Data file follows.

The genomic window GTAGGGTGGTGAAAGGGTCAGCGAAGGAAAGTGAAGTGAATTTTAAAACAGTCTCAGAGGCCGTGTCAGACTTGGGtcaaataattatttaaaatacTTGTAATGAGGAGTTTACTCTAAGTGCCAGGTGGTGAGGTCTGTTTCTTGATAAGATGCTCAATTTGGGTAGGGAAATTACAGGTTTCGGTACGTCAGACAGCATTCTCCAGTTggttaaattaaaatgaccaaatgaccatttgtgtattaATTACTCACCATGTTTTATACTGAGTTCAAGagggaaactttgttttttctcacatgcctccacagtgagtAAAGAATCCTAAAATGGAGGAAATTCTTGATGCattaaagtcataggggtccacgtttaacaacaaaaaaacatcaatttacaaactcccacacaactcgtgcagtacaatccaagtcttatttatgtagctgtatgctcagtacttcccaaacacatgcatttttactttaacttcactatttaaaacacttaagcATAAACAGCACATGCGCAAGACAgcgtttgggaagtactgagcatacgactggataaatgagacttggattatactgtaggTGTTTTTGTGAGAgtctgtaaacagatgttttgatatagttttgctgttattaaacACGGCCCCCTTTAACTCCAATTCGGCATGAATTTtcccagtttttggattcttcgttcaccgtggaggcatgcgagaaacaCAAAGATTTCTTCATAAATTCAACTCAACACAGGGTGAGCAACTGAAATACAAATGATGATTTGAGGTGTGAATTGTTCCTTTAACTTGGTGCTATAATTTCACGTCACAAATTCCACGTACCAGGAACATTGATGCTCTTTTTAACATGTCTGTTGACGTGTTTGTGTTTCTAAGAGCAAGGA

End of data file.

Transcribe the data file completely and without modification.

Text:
The genomic window GTAGGGTGGTGAAAGGGTCAGCGAAGGAAAGTGAAGTGAATTTTAAAACAGTCTCAGAGGCCGTGTCAGACTTGGGtcaaataattatttaaaatacTTGTAATGAGGAGTTTACTCTAAGTGCCAGGTGGTGAGGTCTGTTTCTTGATAAGATGCTCAATTTGGGTAGGGAAATTACAGGTTTCGGTACGTCAGACAGCATTCTCCAGTTggttaaattaaaatgaccaaatgaccatttgtgtattaATTACTCACCATGTTTTATACTGAGTTCAAGagggaaactttgttttttctcacatgcctccacagtgagtAAAGAATCCTAAAATGGAGGAAATTCTTGATGCattaaagtcataggggtccacgtttaacaacaaaaaaacatcaatttacaaactcccacacaactcgtgcagtacaatccaagtcttatttatgtagctgtatgctcagtacttcccaaacacatgcatttttactttaacttcactatttaaaacacttaagcATAAACAGCACATGCGCAAGACAgcgtttgggaagtactgagcatacgactggataaatgagacttggattatactgtaggTGTTTTTGTGAGAgtctgtaaacagatgttttgatatagttttgctgttattaaacACGGCCCCCTTTAACTCCAATTCGGCATGAATTTtcccagtttttggattcttcgttcaccgtggaggcatgcgagaaacaCAAAGATTTCTTCATAAATTCAACTCAACACAGGGTGAGCAACTGAAATACAAATGATGATTTGAGGTGTGAATTGTTCCTTTAACTTGGTGCTATAATTTCACGTCACAAATTCCACGTACCAGGAACATTGATGCTCTTTTTAACATGTCTGTTGACGTGTTTGTGTTTCTAAGAGCAAGGA